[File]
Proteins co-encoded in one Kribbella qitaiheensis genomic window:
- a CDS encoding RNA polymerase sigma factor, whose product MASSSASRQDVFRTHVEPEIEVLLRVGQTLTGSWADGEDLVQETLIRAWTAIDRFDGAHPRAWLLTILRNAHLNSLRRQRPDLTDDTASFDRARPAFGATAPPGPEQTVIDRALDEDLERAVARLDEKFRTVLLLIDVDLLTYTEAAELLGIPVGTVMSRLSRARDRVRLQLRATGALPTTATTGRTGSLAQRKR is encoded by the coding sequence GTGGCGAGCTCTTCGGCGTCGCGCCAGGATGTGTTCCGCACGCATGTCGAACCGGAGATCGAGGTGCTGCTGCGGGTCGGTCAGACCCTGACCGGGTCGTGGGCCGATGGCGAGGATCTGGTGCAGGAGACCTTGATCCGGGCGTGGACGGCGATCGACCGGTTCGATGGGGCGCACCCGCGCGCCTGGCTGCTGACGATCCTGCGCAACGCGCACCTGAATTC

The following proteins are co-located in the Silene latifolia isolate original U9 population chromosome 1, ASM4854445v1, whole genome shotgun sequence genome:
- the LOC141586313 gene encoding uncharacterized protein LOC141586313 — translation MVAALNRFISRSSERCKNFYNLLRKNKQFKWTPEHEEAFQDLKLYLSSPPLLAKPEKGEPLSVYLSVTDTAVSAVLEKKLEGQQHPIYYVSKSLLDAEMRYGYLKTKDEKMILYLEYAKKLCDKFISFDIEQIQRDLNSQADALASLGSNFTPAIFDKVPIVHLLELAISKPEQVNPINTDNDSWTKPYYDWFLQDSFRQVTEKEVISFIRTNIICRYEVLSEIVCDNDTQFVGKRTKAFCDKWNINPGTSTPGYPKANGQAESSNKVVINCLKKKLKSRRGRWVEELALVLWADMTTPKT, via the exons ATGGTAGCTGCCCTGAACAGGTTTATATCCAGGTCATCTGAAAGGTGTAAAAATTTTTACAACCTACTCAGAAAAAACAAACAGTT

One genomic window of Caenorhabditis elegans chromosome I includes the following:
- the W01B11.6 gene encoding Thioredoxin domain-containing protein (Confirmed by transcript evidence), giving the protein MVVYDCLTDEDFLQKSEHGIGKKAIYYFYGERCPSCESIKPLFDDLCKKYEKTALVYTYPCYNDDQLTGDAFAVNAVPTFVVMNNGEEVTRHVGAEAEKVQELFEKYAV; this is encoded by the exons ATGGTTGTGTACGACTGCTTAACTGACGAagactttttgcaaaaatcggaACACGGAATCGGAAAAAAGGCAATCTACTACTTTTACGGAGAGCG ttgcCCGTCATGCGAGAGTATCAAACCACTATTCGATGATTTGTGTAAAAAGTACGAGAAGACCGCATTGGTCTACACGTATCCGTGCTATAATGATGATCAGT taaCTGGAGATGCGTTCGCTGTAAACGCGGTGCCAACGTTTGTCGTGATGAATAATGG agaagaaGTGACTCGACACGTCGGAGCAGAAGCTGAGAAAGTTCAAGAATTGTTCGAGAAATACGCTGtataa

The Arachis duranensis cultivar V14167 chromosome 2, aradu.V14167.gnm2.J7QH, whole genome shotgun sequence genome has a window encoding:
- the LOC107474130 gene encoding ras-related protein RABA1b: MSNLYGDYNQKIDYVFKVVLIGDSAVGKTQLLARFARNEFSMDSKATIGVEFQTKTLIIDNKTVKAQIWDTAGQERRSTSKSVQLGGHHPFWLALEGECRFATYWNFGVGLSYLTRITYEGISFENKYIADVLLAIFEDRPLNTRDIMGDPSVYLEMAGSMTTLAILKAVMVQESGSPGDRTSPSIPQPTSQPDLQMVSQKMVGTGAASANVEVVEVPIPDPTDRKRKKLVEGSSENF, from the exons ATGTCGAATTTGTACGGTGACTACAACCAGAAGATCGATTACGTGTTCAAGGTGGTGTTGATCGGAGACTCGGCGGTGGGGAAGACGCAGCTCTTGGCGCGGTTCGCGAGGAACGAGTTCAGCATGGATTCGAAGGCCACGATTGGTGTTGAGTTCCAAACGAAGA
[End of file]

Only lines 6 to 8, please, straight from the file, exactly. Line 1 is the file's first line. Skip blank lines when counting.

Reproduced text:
- the W01B11.6 gene encoding Thioredoxin domain-containing protein (Confirmed by transcript evidence), giving the protein MVVYDCLTDEDFLQKSEHGIGKKAIYYFYGERCPSCESIKPLFDDLCKKYEKTALVYTYPCYNDDQLTGDAFAVNAVPTFVVMNNGEEVTRHVGAEAEKVQELFEKYAV; this is encoded by the exons ATGGTTGTGTACGACTGCTTAACTGACGAagactttttgcaaaaatcggaACACGGAATCGGAAAAAAGGCAATCTACTACTTTTACGGAGAGCG ttgcCCGTCATGCGAGAGTATCAAACCACTATTCGATGATTTGTGTAAAAAGTACGAGAAGACCGCATTGGTCTACACGTATCCGTGCTATAATGATGATCAGT taaCTGGAGATGCGTTCGCTGTAAACGCGGTGCCAACGTTTGTCGTGATGAATAATGG agaagaaGTGACTCGACACGTCGGAGCAGAAGCTGAGAAAGTTCAAGAATTGTTCGAGAAATACGCTGtataa

The Arachis duranensis cultivar V14167 chromosome 2, aradu.V14167.gnm2.J7QH, whole genome shotgun sequence genome has a window encoding:
- the LOC107474130 gene encoding ras-related protein RABA1b: MSNLYGDYNQKIDYVFKVVLIGDSAVGKTQLLARFARNEFSMDSKATIGVEFQTKTLIIDNKTVKAQIWDTAGQERRSTSKSVQLGGHHPFWLALEGECRFATYWNFGVGLSYLTRITYEGISFENKYIADVLLAIFEDRPLNTRDIMGDPSVYLEMAGSMTTLAILKAVMVQESGSPGDRTSPSIPQPTSQPDLQMVSQKMVGTGAASANVEVVEVPIPDPTDRKRKKLVEGSSENF, from the exons ATGTCGAATTTGTACGGTGACTACAACCAGAAGATCGATTACGTGTTCAAGGTGGTGTTGATCGGAGACTCGGCGGTGGGGAAGACGCAGCTCTTGGCGCGGTTCGCGAGGAACGAGTTCAGCATGGATTCGAAGGCCACGATTGGTGTTGAGTTCCAAACGAAGA